Is Dementia Slowed by Wearing Hearing Aids?

Woman with hearing loss gets hearing aid to slow down her dementia and completes a puzzle.

Treating your loss of hearing can be helpful for your brain. At least, that’s according to a new study by a team of researchers from the University of Manchester. These analysts looked at a group of around 2000 individuals over the course of just about twenty years (1996 to 2014). The outstanding results? Dementia can be delayed by as much as 75% by managing your hearing loss.

That’s a substantial number.

And yet, it’s not really that surprising. That’s not to take away from the significance of the finding, of course, that kind of statistical relationship between hearing loss treatment and the struggle against dementia is noteworthy and shocking. But it coordinates well with what we currently know: as you get older, it’s crucial to treat your loss of hearing if you want to hold off dementia.

What Does This Research on Dementia Mean For me?

You can’t always believe the information provided in scientific research because it can frequently be contradictory. The causes for that are long, diverse, and not very pertinent to our discussion here. Because here’s the main point: yet further proof, this research suggests neglected hearing loss can lead to or worsen mental decline including dementia.

So what does this mean for you? It’s straightforward in several ways: if you’ve been noticing any possible indications of hearing loss, schedule an appointment with us as soon as you can. And, if you need a hearing aid, you need to definitely start using that hearing aid as advised.

Hearing Aids Assist in Preventing Dementia When You Wear Them Regularly

Unfortunately, when most people are prescribed with hearing aids, they don’t always instantly get into the habit of wearing them. The often cited reasons why include:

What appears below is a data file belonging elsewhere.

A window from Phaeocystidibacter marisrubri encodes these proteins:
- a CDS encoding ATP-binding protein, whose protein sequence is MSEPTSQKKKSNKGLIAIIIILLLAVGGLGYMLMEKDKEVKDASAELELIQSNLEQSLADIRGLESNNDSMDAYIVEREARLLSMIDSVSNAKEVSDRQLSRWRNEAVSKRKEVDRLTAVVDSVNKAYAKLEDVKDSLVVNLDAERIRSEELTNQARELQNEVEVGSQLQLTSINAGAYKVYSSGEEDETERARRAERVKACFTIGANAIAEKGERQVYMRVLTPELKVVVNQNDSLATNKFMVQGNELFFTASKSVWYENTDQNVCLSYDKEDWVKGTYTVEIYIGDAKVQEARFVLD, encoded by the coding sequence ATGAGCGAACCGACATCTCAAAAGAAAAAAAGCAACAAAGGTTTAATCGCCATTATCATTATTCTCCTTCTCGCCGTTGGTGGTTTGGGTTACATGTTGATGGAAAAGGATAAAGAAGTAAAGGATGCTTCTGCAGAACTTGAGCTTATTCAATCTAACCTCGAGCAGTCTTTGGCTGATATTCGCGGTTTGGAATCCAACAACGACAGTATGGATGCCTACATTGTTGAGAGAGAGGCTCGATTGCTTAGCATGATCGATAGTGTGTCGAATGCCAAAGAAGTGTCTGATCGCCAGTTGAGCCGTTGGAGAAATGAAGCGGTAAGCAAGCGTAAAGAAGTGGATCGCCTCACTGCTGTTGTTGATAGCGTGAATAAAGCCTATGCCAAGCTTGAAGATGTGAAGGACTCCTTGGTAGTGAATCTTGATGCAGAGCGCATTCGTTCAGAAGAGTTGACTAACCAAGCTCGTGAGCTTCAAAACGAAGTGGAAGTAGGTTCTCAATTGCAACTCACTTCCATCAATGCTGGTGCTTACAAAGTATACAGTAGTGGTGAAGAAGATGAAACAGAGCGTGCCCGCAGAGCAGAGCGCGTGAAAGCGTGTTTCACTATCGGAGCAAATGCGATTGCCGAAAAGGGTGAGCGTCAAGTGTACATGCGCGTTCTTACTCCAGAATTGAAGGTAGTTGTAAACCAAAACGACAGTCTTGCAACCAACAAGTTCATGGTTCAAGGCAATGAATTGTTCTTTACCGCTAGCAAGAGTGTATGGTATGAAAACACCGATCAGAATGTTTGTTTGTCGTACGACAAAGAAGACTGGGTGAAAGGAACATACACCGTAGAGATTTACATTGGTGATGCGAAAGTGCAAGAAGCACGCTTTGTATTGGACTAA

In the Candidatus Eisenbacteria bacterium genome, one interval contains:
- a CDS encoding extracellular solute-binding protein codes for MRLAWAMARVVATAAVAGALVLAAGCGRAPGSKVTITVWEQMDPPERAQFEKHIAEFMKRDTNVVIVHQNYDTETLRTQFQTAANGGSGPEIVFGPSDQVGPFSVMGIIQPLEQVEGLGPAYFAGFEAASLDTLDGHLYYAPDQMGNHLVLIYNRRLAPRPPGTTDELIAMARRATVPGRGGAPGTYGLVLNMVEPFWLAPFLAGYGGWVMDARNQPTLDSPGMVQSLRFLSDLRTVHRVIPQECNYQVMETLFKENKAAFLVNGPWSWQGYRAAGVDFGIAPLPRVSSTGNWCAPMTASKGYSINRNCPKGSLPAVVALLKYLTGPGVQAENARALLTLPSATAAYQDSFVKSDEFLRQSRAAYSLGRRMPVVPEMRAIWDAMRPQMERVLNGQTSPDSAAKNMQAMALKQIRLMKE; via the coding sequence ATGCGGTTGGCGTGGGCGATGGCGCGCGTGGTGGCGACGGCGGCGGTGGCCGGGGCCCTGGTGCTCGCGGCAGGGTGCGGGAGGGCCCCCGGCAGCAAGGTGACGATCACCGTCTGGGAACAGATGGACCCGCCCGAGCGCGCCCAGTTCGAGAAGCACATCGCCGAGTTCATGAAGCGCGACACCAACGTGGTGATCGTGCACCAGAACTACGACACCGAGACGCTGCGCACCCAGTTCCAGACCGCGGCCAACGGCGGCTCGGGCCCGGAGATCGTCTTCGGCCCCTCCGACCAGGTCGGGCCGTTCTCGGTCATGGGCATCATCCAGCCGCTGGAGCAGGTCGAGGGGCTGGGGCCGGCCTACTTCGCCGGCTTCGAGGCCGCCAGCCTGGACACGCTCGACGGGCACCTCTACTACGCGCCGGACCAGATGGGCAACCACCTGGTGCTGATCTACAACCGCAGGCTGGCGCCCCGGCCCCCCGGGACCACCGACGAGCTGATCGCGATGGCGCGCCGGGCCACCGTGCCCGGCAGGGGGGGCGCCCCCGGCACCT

• The hearing aid doesn’t feel as if it fits comfortably. If you are experiencing this issue, please give us a call. We can help make it fit better.
  • The way that the hearing aid is advertised to work, doesn’t appear to be the way it’s currently working. Many people need to have their settings adjusted, and calibration problems are definitely something that can be addressed by our hearing specialists.
  • Voices are difficult to understand. In some instances, it takes time for your brain to adjust to hearing voices again. We can suggest things to do to help make this process go more smoothly, like reading along with a book recording.
  • How hearing aids look worries you. Presently, we have lots of designs available which might surprise you. Some styles are so subtle, you may not even notice them.

Your future cognitive faculties and even your overall health are obviously affected by wearing hearing aids. We can help if you’re trying to cope with any of the above. Sometimes the solution will take patience and time, but consulting your hearing specialist to make sure your hearing aids work for you is a part of the process.

It’s more important than ever to take care of your hearing loss especially in the light of the new findings. Hearing aids are safeguarding your hearing health and your mental health so it’s crucial to take that treatment seriously.

What’s The Connection Between Dementia And Hearing Aids?

So what’s the actual link between dementia and loss of hearing? Social isolation is the prominent theory but experts are not completely certain. Many people, when dealing with loss of hearing, become less socially active. Sensory stimulation is the basis of another theory. All senses trigger activity in the brain, and some scientists theorize that losing stimulation can result in cognitive decline over time.

You hear better with a hearing aid. And that can help keep your brain active, providing a more potent natural safeguard against dementia and cognitive decline. That’s why a relationship between the two should not be unexpected and why hearing loss treatments can delay dementia by as much as 75%.

The site information is for educational and informational purposes only and does not constitute medical advice. To receive personalized advice or treatment, schedule an appointment.